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How to use prepositions of time in Spanish?

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Prepositions are special. They are little words, like “in” or “of,” that are packed with meaning! Have you ever wondered why we say “in the evening” and “at night”? Students often worry at the thought of learning prepositions, but these words are very important. They are the “glue” that connects nouns, pronouns, or phrases to other words in a sentence. 

In this post, we’ll show you how to use Spanish prepositions of time (a, de, por, para, en, desde, hasta, durante, tras, and entre) to talk about dates, months, the hour, and much more! Are you ready? Let’s do this!

Table of Contents

Spanish prepositions of time

The Spanish prepositions of time are: a, de, por, para, en, desde, hasta, durante, tras, and entre. Let’s go over them one by one.

  • ‘A’​

  • The preposition a can mean “at” and is used when talking about the hour:

    Usualmente llego a casa a las 5.  I usually get home at 5.

When telling the time in Spanish, we always need the combination a + las + time. When the hour is “one,” we use: a + la + time:

Salgo de casa a las ocho y vuelvo a la una.  I leave home at eight and I get back at one.

  • A can also mean “after” to indicate the period of time after something happened:

    Se casaron a los seis meses.
    They got married after six months.

⤷ TIP Use the preposition a + article el to make the contraction al when using a masculine singular noun.

Cancelaron el programa al mes de estrenar.
The show was canceled after a month of release.

  • ‘De’​

  • One of the uses of the preposition de is to introduce a part of the day corresponding to an hour:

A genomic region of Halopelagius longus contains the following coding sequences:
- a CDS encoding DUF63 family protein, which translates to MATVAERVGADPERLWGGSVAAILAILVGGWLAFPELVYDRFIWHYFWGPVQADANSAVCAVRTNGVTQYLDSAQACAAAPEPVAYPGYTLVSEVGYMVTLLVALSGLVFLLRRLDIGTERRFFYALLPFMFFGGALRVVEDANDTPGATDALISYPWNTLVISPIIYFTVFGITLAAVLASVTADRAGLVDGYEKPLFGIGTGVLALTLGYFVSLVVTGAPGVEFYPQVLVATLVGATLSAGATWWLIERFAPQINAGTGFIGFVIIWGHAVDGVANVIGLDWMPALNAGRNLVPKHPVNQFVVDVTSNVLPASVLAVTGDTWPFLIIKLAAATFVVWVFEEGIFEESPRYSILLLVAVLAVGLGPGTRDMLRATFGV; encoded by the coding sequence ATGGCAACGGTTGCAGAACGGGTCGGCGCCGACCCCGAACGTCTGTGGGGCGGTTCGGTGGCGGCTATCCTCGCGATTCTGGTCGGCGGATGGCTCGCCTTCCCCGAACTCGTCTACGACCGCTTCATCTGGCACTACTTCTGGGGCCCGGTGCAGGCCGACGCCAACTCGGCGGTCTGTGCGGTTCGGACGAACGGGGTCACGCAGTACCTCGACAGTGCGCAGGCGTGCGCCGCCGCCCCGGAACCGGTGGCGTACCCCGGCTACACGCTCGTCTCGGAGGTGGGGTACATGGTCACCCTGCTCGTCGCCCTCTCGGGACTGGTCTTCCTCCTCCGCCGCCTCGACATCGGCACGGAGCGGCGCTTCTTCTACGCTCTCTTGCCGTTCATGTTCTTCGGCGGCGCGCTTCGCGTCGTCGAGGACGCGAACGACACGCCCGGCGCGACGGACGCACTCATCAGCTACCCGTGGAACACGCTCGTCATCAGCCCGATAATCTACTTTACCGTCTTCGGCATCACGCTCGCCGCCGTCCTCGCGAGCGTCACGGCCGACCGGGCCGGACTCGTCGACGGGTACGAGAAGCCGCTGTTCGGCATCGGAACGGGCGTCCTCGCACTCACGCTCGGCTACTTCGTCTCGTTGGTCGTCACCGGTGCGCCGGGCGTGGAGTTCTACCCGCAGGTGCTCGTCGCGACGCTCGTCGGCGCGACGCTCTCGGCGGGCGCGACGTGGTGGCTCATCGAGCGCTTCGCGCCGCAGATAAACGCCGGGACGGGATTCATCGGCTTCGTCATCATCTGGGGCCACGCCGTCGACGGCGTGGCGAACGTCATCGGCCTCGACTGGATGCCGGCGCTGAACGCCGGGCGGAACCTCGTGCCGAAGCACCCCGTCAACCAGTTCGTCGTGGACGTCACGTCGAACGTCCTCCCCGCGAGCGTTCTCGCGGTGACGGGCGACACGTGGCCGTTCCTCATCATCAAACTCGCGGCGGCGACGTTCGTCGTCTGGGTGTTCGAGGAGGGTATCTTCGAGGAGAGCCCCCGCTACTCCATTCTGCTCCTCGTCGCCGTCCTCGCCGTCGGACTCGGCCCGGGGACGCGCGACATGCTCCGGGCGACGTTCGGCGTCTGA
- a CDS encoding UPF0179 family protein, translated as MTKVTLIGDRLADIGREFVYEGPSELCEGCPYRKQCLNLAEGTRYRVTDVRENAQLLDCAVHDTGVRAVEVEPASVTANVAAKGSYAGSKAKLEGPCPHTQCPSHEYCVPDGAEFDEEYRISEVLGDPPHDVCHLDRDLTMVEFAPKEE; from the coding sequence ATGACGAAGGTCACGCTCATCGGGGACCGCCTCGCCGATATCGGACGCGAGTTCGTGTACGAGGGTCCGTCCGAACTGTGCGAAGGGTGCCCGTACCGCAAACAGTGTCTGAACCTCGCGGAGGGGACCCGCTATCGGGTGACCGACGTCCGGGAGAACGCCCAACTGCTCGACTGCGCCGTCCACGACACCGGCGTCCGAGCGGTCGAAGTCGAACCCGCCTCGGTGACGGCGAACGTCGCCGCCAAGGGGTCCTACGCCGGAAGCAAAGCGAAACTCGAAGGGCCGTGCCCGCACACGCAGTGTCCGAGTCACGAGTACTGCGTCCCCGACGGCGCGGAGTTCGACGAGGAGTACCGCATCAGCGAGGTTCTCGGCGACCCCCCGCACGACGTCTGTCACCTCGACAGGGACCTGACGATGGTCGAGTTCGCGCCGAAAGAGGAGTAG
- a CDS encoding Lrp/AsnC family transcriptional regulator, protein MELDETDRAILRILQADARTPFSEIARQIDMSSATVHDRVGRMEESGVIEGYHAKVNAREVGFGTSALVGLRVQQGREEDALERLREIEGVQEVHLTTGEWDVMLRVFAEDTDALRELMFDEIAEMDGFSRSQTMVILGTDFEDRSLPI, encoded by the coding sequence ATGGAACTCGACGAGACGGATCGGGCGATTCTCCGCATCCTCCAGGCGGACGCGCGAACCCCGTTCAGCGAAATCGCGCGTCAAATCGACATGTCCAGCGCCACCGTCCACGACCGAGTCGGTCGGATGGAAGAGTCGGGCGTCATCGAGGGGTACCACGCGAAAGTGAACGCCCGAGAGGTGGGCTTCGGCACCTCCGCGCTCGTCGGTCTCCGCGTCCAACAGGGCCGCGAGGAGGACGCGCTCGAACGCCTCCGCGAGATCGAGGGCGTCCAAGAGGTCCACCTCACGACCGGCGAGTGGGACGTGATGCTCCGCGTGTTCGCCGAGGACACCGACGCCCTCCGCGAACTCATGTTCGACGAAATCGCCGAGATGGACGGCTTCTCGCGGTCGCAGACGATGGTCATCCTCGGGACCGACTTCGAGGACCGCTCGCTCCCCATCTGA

Termino de estudiar a las 8 de la noche. I finish studying at 8 in the evening.

  • Use the preposition de for the following periods of the day: de día (at daytime), de noche (at night time), or de madrugada (at dawn).

    Prefiero estudiar de noche. I prefer to study at night time.


With mediodía [noon] and medianoche [midnight], use the preposition a.

Prefiero comer al mediodía. I prefer to eat at noon.

  • You can also use de (combined with a) to indicate the starting and ending points of an action or situation:

    Anoche estudié de 8 a 10.
    Last night I studied from 8 to 10.

    With the combo dea… we don’t need the definite article (la, las) we typically use to tell the time!

There’s another combo we can use to express starting and ending points of an action. To find out, let’s keep reading!

  • ‘Por’​

  • Por can mean “for” when we want to express the duration of an activity or event:

    Comimos por dos horas. We ate for two hours.

  • Use por + the definite article la to indicate a part of the day:

    Por la mañana me gusta hacer ejercicio. In the morning, I like to work out.

    We use the article la because the parts of the day in Spanish are feminine: la mañana (the morning), la tarde (the afternoon), la noche (the evening).

In some countries in Latin America, it’s also possible to hear the preposition en to introduce a part of the day:

Me gusta comer fruta en la mañana. I like to eat fruit in the morning.

  • ‘Para’​

    To talk about deadlines or a specific destination in time, use para [for, by]:

    Este reporte es para mañana. 
    This report is due by tomorrow.

    When the deadline is a day of the week, use the definite article el; and when it’s an hour, use the definite article la/las.

    Necesito el documento para el viernes / las 10.
    I need the document by Friday / by 10.

    If you’re ready to learn more uses of the prepositions por and para, don’t miss the post we’ve written on it!

  • ‘En’​

    This one is easy. Whenever we want to talk about months, seasons, and years, we introduce them with the preposition en [in]:

    Mi cumpleaños es en noviembre. 
    My birthday is in November.

    Siempre viajo a la costa en verano. 
    I always travel to the coast in the summer.

    Conocí a mi mejor amigo en 2001.
    I met my best friend in 2001.

    Simple, right?

⤷ TIP In Spanish, unlike English, we don’t capitalize months.


For dates, use the possessive preposition de to indicate the month and the year:

Hoy es 5 de junio de 2021. Today is June 5, 2021.

Adding the definite masculine article el in the contraction del (de + el) is also possible: